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The Bud Light and Disney situations have taught us a crucial lesson: no entity is too large to fail, especially not in the age of social media. With memes, alternative perspectives, and relentless callouts becoming everyday staples, information travels faster than ever, capable of toppling business giants within weeks or even days. Those once “untouchable corporations” that stood as Goliath to David are now more vulnerable than ever, positioned as easy targets. They’re at risk of being taken down over issues ranging from wokeness to DEI initiatives and beyond. Companies that prided themselves on embodying virtue and social justice are now the butt of the joke, becoming laughable punchlines for countless online users.

Tens of millions of people are fed up with the progressive stranglehold and are eager to school these corporations on the perils of wading into political waters. And let’s be honest, Americans aren’t fans of being dictated how to think or reshaping history to fit some twisted, half-baked liberal agenda.

Meanwhile, in the midst of all this backlash, Google’s higher-ups have been on a mad “job-cutting” spree, which has caused morale to plummet. Employees are airing out the company’s dirty laundry on the internet, painting a grim portrait of what the once-booming tech giant has become.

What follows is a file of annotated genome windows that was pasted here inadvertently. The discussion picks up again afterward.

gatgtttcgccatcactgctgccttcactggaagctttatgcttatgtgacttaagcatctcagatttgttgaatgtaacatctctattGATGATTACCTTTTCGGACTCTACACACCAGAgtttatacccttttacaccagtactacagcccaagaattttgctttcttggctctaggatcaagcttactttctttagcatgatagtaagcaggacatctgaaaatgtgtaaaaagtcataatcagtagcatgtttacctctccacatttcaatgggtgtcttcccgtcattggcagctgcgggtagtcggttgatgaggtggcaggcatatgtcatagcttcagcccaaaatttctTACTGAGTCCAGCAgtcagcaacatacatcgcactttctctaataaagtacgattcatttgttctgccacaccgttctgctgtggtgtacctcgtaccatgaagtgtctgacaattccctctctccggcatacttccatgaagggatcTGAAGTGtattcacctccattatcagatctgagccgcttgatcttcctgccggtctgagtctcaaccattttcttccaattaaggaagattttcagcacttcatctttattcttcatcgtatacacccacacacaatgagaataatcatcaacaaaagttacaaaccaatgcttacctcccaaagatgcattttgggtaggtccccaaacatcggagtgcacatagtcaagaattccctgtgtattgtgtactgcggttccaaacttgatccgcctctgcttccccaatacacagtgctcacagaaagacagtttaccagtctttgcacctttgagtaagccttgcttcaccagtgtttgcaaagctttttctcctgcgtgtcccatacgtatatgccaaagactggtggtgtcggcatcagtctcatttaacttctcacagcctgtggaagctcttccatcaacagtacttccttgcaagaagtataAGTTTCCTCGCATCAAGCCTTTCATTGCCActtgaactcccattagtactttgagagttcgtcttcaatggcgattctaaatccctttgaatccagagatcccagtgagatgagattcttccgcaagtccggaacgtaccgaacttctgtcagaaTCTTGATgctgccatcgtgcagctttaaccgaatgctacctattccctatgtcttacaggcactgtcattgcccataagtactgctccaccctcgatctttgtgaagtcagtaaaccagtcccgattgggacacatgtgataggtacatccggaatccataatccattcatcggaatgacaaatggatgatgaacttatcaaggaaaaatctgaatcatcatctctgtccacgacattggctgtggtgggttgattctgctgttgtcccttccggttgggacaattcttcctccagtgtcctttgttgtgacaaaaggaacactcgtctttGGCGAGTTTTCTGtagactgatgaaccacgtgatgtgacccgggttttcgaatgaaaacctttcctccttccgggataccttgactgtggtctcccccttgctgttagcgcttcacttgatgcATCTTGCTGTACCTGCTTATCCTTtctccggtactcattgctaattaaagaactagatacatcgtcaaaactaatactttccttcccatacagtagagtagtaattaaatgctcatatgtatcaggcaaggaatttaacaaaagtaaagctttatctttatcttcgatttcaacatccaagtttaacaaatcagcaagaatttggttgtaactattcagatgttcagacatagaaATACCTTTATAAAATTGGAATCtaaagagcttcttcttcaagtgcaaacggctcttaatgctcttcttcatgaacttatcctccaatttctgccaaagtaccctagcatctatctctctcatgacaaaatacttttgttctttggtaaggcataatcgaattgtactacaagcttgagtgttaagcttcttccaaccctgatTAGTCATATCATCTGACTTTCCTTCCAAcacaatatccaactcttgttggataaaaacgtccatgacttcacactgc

SF Gate:

Top brass at Google have laid off thousands of employees over the past year. As a result, according to multiple recent reports, staff morale is suffering badly, and workers are increasingly public about the slump.

Workers’ posts online and details from a company Q&A session on Friday, as reported by the Verge, paint an ugly picture of the Mountain View tech giant’s current employee-boss relations. Long known as a bastion for innovation and a cushy environment for engineers, Google and its work culture are now getting skewered as overly corporate and generally aimless.


Former Google software engineer Ian Hickson told SFGATE in an email Tuesday that the deviation from company norms has longtime employees feeling betrayed. Hickson joined Google in 2005 and watched the company grow astronomically larger over 18 years. In a personal blog post announcing his resignation in November, he wrote that Google had completely transformed during his tenure. He spent his last nine years inside Google’s Flutter, a project to make tools for developing apps. In the post, he praised Flutter’s “culture of young Google,” as characterized by “internal transparency, work/life balance, and data-driven decision making.”

But outside his project, a dramatic shift was underway, Hickson wrote: “Google’s culture eroded. Decisions went from being made for the benefit of users, to the benefit of Google, to the benefit of whoever was making the decision. Transparency evaporated.”

In the post, Hickson called last year’s 12,000-worker layoff an “unforced error” driven by stock market pressures, and wrote that the ensuing specter of job cuts had driven employees into hoarding knowledge and scaling back risk-taking. “Having seen Google at its best, I find this new reality depressing,” he added.

Earlier in the post, he wrote, “Today, I don’t know anyone at Google who could explain what Google’s vision is. Morale is at an all-time low.”

Hickson wrote to SFGATE that many executives aren’t the ultimate deciders on layoffs or other internal shifts at Google, other than in their failures to resist. That in turn can depress morale further, he said. “It’s not easy to push back; I myself eventually decided to just quit rather than continue to do so,” he wrote.